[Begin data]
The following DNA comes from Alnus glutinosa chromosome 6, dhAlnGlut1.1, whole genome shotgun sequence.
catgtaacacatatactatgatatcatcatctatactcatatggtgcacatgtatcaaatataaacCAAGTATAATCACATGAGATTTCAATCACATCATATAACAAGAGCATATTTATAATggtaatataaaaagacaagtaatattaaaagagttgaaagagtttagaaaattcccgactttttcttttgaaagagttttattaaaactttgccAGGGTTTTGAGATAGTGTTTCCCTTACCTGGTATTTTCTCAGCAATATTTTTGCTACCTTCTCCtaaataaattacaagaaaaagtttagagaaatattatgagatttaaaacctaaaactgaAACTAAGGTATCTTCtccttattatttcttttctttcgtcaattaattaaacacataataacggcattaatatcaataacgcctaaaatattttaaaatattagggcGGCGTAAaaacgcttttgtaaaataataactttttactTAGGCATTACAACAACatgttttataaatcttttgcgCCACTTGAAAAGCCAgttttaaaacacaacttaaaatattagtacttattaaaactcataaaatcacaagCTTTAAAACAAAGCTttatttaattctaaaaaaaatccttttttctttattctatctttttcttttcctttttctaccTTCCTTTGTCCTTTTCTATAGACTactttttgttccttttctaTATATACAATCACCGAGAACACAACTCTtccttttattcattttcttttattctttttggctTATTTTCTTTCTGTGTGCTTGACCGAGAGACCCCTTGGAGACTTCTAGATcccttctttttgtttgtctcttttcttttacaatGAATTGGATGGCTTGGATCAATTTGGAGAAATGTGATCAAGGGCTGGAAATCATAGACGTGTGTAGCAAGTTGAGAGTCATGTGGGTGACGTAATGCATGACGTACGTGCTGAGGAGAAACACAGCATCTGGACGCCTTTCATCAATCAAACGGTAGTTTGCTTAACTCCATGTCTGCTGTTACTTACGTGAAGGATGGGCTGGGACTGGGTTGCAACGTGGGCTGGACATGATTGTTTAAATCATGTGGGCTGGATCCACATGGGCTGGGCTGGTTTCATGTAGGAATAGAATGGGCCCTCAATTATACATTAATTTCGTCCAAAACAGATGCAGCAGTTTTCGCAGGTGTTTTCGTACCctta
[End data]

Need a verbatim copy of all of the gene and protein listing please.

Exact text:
The following DNA comes from Alnus glutinosa chromosome 6, dhAlnGlut1.1, whole genome shotgun sequence.
catgtaacacatatactatgatatcatcatctatactcatatggtgcacatgtatcaaatataaacCAAGTATAATCACATGAGATTTCAATCACATCATATAACAAGAGCATATTTATAATggtaatataaaaagacaagtaatattaaaagagttgaaagagtttagaaaattcccgactttttcttttgaaagagttttattaaaactttgccAGGGTTTTGAGATAGTGTTTCCCTTACCTGGTATTTTCTCAGCAATATTTTTGCTACCTTCTCCtaaataaattacaagaaaaagtttagagaaatattatgagatttaaaacctaaaactgaAACTAAGGTATCTTCtccttattatttcttttctttcgtcaattaattaaacacataataacggcattaatatcaataacgcctaaaatattttaaaatattagggcGGCGTAAaaacgcttttgtaaaataataactttttactTAGGCATTACAACAACatgttttataaatcttttgcgCCACTTGAAAAGCCAgttttaaaacacaacttaaaatattagtacttattaaaactcataaaatcacaagCTTTAAAACAAAGCTttatttaattctaaaaaaaatccttttttctttattctatctttttcttttcctttttctaccTTCCTTTGTCCTTTTCTATAGACTactttttgttccttttctaTATATACAATCACCGAGAACACAACTCTtccttttattcattttcttttattctttttggctTATTTTCTTTCTGTGTGCTTGACCGAGAGACCCCTTGGAGACTTCTAGATcccttctttttgtttgtctcttttcttttacaatGAATTGGATGGCTTGGATCAATTTGGAGAAATGTGATCAAGGGCTGGAAATCATAGACGTGTGTAGCAAGTTGAGAGTCATGTGGGTGACGTAATGCATGACGTACGTGCTGAGGAGAAACACAGCATCTGGACGCCTTTCATCAATCAAACGGTAGTTTGCTTAACTCCATGTCTGCTGTTACTTACGTGAAGGATGGGCTGGGACTGGGTTGCAACGTGGGCTGGACATGATTGTTTAAATCATGTGGGCTGGATCCACATGGGCTGGGCTGGTTTCATGTAGGAATAGAATGGGCCCTCAATTATACATTAATTTCGTCCAAAACAGATGCAGCAGTTTTCGCAGGTGTTTTCGTACCctta